Weaving: History & Types

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  • 0:00 Weaving
  • 1:00 The Loom
  • 2:06 Types of Weaves
  • 3:20 Lesson Summary
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Lesson Transcript
Instructor: Stephanie Przybylek

Stephanie has taught studio art and art history classes to audiences of all ages. She holds a master's degree in Art History.

Do you have a favorite shirt or a pair of denim jeans? Ever wonder how it was made? Chances are, it was created from woven fabric. In this lesson, we'll explore the history and different types of weaving.

Weaving

We wear woven fabrics every day, just like people have done for centuries. Weaving is a process used to create fabric by interlacing threads. Ancient examples date back 12,000 years. Woven fabric fragments composed of natural fibers like linen and wool have been found in places as diverse as Egypt, Peru, China, and Turkey.

Weaving uses two types of threads: the warp and the weft. The process begins with the warp threads, which are stretched tight on a frame and run vertically to the fabric's intended length. Weft threads are laced over and under and run horizontally to the warp threads. By working the warp and weft threads at right angles, a weaver can create fabric materials like cloth, carpets, or tapestries.

Before we discuss weaving, there's one more thing we should mention. The weaving process can also be used to make baskets, but for the purpose of this lesson, we'll concentrate on fabrics.

The Loom

Weaving requires a device called a loom, a metal or wooden frame used to hold the warp threads. All of the earliest types of looms were operated by hand. The simplest loom, a frame loom, is a wooden device used to hold warp threads tight.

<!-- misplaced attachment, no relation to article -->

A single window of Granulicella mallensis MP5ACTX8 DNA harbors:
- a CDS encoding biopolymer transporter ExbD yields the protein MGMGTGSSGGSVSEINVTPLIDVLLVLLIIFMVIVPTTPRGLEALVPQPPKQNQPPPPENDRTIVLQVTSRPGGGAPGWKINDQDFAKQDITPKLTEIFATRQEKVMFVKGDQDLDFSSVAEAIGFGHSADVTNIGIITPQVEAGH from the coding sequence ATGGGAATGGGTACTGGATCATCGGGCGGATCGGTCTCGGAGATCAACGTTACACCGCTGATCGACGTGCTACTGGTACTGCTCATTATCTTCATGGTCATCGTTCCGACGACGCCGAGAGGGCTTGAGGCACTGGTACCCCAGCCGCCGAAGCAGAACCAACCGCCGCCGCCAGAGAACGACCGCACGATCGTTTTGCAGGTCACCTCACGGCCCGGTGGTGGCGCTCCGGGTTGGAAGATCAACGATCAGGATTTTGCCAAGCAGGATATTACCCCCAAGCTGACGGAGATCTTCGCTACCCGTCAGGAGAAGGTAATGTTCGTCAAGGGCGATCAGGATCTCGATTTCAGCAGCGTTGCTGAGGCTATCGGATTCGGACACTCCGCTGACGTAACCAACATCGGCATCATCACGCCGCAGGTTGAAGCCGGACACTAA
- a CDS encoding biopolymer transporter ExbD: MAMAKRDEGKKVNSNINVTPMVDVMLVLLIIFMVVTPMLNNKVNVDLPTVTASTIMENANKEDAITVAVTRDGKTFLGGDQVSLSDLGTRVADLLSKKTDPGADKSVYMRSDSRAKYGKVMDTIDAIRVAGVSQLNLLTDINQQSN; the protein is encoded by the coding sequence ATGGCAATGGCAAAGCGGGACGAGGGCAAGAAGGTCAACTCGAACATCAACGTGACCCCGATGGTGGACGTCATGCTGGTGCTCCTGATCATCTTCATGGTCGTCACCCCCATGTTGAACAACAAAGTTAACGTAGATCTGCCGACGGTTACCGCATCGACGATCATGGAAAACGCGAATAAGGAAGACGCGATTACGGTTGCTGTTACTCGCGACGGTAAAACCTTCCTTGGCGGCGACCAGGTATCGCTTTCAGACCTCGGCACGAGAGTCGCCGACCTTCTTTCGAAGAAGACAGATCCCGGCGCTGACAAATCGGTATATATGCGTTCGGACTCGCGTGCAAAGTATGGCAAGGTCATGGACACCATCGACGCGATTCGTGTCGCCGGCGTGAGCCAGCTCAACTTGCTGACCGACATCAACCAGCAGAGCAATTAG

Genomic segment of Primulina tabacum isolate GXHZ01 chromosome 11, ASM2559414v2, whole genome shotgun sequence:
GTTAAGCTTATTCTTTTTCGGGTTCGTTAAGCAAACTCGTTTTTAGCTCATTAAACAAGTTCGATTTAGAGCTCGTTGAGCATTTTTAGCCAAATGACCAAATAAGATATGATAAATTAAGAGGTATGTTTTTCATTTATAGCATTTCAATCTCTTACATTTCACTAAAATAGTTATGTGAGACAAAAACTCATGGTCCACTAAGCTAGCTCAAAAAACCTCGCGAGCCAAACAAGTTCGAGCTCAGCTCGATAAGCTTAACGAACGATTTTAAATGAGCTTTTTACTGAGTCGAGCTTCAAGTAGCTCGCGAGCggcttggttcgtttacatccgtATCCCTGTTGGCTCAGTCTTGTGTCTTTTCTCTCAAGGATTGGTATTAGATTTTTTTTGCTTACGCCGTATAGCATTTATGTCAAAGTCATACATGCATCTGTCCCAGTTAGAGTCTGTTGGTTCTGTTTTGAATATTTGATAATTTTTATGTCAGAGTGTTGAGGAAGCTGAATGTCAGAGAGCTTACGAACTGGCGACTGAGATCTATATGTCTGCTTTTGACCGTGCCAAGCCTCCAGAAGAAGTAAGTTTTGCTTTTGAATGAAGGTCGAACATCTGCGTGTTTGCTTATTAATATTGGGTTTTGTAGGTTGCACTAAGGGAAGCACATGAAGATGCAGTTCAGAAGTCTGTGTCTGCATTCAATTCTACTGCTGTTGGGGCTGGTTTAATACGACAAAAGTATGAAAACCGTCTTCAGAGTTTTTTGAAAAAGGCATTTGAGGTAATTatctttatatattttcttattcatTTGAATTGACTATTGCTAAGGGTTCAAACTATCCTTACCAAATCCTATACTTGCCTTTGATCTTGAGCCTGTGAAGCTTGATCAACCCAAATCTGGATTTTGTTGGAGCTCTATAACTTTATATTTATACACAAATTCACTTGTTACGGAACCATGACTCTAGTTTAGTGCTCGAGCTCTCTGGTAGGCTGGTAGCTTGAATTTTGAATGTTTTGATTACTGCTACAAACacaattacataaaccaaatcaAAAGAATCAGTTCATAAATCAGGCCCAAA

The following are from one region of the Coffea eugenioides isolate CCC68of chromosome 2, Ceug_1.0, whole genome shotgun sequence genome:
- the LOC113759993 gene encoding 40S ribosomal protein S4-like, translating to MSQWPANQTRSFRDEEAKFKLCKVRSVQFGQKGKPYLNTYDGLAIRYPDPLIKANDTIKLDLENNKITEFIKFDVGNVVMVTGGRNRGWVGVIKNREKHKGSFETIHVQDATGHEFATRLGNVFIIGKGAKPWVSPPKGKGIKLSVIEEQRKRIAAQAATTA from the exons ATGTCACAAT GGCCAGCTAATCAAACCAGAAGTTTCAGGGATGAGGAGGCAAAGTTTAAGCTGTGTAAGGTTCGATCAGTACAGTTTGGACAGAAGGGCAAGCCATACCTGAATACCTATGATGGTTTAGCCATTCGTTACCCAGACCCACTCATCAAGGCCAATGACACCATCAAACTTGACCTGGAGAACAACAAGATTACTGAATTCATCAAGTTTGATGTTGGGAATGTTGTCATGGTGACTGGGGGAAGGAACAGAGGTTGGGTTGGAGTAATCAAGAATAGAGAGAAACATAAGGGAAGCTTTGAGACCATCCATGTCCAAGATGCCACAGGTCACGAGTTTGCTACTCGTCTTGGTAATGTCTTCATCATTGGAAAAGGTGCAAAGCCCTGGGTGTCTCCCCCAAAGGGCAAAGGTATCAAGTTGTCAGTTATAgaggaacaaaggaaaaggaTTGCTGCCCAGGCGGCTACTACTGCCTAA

Hopi man using a vertical frame loom to weave a rug, ca. 1901
vertical frame loom

Like many indigenous peoples from the Americas, the Hopi man in this image is weaving a rug on a vertical loom suspended by ropes from the joists of the roof and weighted down by heavy stones.

Floor looms are larger and more substantial than frame looms and feature a bench where the weaver can sit. People use these to make large pieces of fabric.

Watercolor image of Burmese silk weaving on a floor loom, 19th century
floor loom and silk weaving

In this watercolor image, a Burmese weaver is making silk fabric on a large floor loom. The onlooker in bright red is wearing the type of cloth the weaver is making.

Weaving became an industrial process thanks to the English inventor Edmund Cartwright, who designed the first mechanical loom built in 1785. Mechanical looms allowed larger pieces of fabric to be made more quickly and helped to usher in the Industrial Revolution and the production of woven goods in factories.

Types of Weaves

By changing how the warp and weft threads interlace, you can create different kinds of weaves. A plain weave, sometimes known as homespun, is a straightforward method of weaving where every warp and weft thread meets at a right angle, resulting in a very strong fabric.

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